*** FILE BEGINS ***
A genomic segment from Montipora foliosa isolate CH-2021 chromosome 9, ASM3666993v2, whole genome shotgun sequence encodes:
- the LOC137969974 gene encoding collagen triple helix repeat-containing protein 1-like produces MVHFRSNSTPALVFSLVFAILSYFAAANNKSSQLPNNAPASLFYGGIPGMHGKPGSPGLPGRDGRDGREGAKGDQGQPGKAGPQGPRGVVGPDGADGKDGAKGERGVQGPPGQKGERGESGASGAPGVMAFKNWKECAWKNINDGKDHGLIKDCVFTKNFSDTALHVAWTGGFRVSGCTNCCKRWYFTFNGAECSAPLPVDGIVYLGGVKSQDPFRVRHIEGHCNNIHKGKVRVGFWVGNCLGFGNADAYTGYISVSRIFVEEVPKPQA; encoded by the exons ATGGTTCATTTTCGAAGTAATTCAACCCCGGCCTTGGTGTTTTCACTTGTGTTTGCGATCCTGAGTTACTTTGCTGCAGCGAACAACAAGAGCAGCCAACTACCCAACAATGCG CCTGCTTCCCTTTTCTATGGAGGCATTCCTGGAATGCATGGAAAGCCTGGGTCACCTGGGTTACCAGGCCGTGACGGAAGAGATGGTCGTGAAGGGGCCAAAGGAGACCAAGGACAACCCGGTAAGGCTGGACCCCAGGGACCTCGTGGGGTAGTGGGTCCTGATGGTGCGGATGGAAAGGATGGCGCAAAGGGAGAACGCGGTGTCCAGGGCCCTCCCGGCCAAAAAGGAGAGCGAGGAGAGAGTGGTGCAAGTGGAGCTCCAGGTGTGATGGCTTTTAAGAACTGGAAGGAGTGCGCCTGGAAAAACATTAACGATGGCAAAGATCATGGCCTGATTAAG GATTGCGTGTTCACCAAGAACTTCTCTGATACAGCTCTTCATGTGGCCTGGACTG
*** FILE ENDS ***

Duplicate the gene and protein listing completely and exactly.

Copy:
A genomic segment from Montipora foliosa isolate CH-2021 chromosome 9, ASM3666993v2, whole genome shotgun sequence encodes:
- the LOC137969974 gene encoding collagen triple helix repeat-containing protein 1-like produces MVHFRSNSTPALVFSLVFAILSYFAAANNKSSQLPNNAPASLFYGGIPGMHGKPGSPGLPGRDGRDGREGAKGDQGQPGKAGPQGPRGVVGPDGADGKDGAKGERGVQGPPGQKGERGESGASGAPGVMAFKNWKECAWKNINDGKDHGLIKDCVFTKNFSDTALHVAWTGGFRVSGCTNCCKRWYFTFNGAECSAPLPVDGIVYLGGVKSQDPFRVRHIEGHCNNIHKGKVRVGFWVGNCLGFGNADAYTGYISVSRIFVEEVPKPQA; encoded by the exons ATGGTTCATTTTCGAAGTAATTCAACCCCGGCCTTGGTGTTTTCACTTGTGTTTGCGATCCTGAGTTACTTTGCTGCAGCGAACAACAAGAGCAGCCAACTACCCAACAATGCG CCTGCTTCCCTTTTCTATGGAGGCATTCCTGGAATGCATGGAAAGCCTGGGTCACCTGGGTTACCAGGCCGTGACGGAAGAGATGGTCGTGAAGGGGCCAAAGGAGACCAAGGACAACCCGGTAAGGCTGGACCCCAGGGACCTCGTGGGGTAGTGGGTCCTGATGGTGCGGATGGAAAGGATGGCGCAAAGGGAGAACGCGGTGTCCAGGGCCCTCCCGGCCAAAAAGGAGAGCGAGGAGAGAGTGGTGCAAGTGGAGCTCCAGGTGTGATGGCTTTTAAGAACTGGAAGGAGTGCGCCTGGAAAAACATTAACGATGGCAAAGATCATGGCCTGATTAAG GATTGCGTGTTCACCAAGAACTTCTCTGATACAGCTCTTCATGTGGCCTGGACTG